C. Reasons why employees should be treated fairly in relation to pay
The right to fair treatment by the employer includes the right that employees are treated fairly in relation to pay. The purpose of the Equal Pay Act 1970 is to eliminate discrimination between men and women in terms of pay. One reason that justifies treating employees fairly in relation to pay is that lower earnings make it harder for women to take care of their families. A report from the Institute for Women’s Policy Research found that if women were paid fairly, single women’s income would rise by 13.4%, single mothers would earn 17% more.
“This would greatly increase the ability of women from all economic backgrounds to provide basic support to their families” – (Smith 2009). If salaries are particularly lower for women this would reflect in their benefits package, and these benefits should be based on the annual salary, and salaries should be in sync to the levels which are assigned to the job. This ensures salaries are fair for the job being performed, regardless of gender, race, or age, to ensure there is no discrimination among employees.
D. The main points of equalities legislation including the concepts of direct and indirect discrimination, harassment and victimization
According to Naires (1999) to discriminate is “to single someone out for a special favor or disfavor’
i. Direct Discrimination
ii. Indirect Discrimination
i. Direct discrimination is whereby an employer directly discriminates on the grounds of the person’s age, race, sex, disability, religion or sexual orientation. For example: A shop owner who refuses to hire suitably qualified people simply because they are of a certain race or ethnic origin, or an employer who specifies in a job advert that only young people should apply even though the job in question could be done perfectly well by an older person.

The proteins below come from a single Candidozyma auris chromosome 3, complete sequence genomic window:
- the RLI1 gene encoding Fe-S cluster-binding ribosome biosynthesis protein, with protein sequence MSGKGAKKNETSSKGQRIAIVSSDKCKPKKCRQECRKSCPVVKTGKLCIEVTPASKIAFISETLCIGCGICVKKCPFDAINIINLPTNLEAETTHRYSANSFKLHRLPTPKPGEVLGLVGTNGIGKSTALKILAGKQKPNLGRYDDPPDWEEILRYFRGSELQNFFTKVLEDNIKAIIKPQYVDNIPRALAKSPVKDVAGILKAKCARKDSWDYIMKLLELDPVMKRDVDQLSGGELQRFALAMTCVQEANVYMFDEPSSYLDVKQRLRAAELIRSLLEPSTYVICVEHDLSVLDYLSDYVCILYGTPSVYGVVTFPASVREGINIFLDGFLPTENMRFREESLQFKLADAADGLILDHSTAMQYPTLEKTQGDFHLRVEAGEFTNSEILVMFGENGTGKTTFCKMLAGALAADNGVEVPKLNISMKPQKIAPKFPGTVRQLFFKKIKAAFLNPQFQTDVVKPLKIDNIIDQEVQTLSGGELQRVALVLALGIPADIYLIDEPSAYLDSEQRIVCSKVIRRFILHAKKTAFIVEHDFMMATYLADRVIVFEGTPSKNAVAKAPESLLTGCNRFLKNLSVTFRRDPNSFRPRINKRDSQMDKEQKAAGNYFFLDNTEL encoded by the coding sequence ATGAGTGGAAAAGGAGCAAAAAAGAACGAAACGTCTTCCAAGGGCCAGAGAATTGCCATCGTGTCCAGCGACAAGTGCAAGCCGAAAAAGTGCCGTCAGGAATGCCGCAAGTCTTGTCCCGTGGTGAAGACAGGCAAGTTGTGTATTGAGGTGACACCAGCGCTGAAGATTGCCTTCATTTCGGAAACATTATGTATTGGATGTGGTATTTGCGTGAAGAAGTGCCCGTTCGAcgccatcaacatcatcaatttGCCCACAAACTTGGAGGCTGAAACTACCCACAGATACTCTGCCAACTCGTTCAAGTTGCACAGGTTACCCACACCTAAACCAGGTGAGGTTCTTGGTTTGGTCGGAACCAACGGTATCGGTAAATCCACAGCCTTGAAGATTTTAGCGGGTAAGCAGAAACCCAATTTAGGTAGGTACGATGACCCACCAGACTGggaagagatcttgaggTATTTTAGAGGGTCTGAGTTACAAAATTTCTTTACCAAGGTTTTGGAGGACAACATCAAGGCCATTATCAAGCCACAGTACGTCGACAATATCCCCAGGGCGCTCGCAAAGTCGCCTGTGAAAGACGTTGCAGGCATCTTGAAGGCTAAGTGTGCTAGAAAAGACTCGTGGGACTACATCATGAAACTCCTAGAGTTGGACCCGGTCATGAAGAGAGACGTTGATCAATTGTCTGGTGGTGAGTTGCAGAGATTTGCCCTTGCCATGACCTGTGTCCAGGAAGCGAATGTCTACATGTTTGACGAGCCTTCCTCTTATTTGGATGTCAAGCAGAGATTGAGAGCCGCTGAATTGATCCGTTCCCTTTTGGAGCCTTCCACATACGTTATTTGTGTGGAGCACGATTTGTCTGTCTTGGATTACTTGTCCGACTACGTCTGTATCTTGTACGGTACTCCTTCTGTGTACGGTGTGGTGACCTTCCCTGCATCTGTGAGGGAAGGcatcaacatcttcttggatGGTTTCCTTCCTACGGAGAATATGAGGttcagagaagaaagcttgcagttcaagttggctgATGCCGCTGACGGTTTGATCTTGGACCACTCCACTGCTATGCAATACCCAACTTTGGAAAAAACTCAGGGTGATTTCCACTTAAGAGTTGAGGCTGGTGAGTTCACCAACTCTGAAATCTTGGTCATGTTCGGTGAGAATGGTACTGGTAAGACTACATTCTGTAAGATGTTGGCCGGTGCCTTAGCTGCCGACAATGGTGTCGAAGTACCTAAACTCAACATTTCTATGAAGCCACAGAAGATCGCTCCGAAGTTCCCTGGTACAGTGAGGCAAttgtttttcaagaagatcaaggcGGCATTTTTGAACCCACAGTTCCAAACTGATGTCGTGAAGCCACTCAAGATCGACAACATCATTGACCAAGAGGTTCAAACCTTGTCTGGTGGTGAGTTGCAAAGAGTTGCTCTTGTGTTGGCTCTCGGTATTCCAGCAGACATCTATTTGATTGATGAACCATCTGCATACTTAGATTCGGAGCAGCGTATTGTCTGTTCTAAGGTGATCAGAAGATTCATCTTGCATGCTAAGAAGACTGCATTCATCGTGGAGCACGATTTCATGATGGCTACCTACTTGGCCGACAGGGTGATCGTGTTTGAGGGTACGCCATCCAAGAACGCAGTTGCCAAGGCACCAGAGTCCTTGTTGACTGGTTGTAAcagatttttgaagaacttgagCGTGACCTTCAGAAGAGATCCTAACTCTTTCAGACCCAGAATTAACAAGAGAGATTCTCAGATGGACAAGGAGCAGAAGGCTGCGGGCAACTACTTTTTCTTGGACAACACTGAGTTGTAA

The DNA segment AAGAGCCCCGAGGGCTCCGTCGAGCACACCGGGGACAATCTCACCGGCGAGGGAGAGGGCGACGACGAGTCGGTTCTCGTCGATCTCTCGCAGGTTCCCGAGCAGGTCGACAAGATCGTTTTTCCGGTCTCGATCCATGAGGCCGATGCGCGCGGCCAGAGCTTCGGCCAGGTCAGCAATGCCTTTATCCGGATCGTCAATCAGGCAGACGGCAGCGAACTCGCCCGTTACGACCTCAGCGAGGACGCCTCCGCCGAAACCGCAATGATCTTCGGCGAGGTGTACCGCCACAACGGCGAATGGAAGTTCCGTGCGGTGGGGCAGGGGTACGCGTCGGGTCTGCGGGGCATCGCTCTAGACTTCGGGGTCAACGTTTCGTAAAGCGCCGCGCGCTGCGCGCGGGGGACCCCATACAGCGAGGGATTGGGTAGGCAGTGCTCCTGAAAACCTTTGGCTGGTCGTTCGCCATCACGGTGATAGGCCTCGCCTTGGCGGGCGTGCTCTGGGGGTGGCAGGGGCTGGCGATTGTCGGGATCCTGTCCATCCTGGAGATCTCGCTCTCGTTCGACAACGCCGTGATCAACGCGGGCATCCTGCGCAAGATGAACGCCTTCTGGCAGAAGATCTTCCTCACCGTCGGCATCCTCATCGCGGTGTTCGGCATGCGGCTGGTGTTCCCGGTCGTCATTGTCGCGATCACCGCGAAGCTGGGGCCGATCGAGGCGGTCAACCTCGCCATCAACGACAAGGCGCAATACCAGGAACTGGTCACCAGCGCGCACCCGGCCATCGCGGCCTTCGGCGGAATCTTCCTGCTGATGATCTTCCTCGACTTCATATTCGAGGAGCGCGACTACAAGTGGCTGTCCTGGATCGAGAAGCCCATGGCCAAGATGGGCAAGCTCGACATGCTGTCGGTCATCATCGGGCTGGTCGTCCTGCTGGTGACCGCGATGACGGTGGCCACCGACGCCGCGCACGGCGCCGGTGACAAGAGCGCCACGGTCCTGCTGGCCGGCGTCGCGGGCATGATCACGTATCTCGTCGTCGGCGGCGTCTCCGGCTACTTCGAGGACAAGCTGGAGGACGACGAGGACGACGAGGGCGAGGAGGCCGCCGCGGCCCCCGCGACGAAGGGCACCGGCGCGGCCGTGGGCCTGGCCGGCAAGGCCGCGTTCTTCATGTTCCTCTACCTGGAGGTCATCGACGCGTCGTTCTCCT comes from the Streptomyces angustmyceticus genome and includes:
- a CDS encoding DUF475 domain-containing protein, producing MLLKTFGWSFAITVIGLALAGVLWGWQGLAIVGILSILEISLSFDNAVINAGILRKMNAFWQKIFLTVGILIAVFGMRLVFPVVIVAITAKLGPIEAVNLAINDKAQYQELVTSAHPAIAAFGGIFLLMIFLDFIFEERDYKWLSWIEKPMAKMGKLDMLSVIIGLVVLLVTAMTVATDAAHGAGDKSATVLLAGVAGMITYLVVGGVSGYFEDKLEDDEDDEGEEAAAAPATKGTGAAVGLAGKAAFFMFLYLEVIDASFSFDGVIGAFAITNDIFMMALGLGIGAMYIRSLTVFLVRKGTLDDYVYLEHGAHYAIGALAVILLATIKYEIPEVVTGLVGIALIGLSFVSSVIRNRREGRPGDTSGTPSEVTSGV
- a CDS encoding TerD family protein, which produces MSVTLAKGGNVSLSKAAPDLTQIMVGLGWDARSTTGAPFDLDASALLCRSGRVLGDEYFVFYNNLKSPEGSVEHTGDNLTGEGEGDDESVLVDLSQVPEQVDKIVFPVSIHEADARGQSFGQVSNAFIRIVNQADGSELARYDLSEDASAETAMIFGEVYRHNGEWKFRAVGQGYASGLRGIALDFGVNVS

ii. Indirect discrimination occurs where the effect of certain requirements, conditions or practices imposed by an employer has an adverse impact disproportionately on one group or other. For Example, A translation company insists that all those applying for jobs as translators have driving licenses because there is an occasional need to deliver or collect work from clients. Since this prevents some people with disabilities from applying and as driving is not a core requirement for doing the job, the company is effectively discriminating against this particular group of people, unless it can demonstrate that there is an objective reason to justify this measure.
Another Example, A department store prohibits its employees from wearing hats when serving customers. This rule means that people whose religious beliefs require them to cover their heads, such as Muslim women, are prevented from working in the shop. The store is indirectly discriminating against this group of people unless it can demonstrate that there is an objective reason to justify the policy.
iii. Victimization is where an employer treats an employee less favorably for one reason or another. It can occur when an employee is singled out for using their workplace complaints procedures or exercising their legal rights. For example: Bringing a complaint of discrimination or giving evidence or information on behalf of another employee who has brought proceedings for discrimination. An employee will not be protected if they have maliciously made or supported a complaint that is false.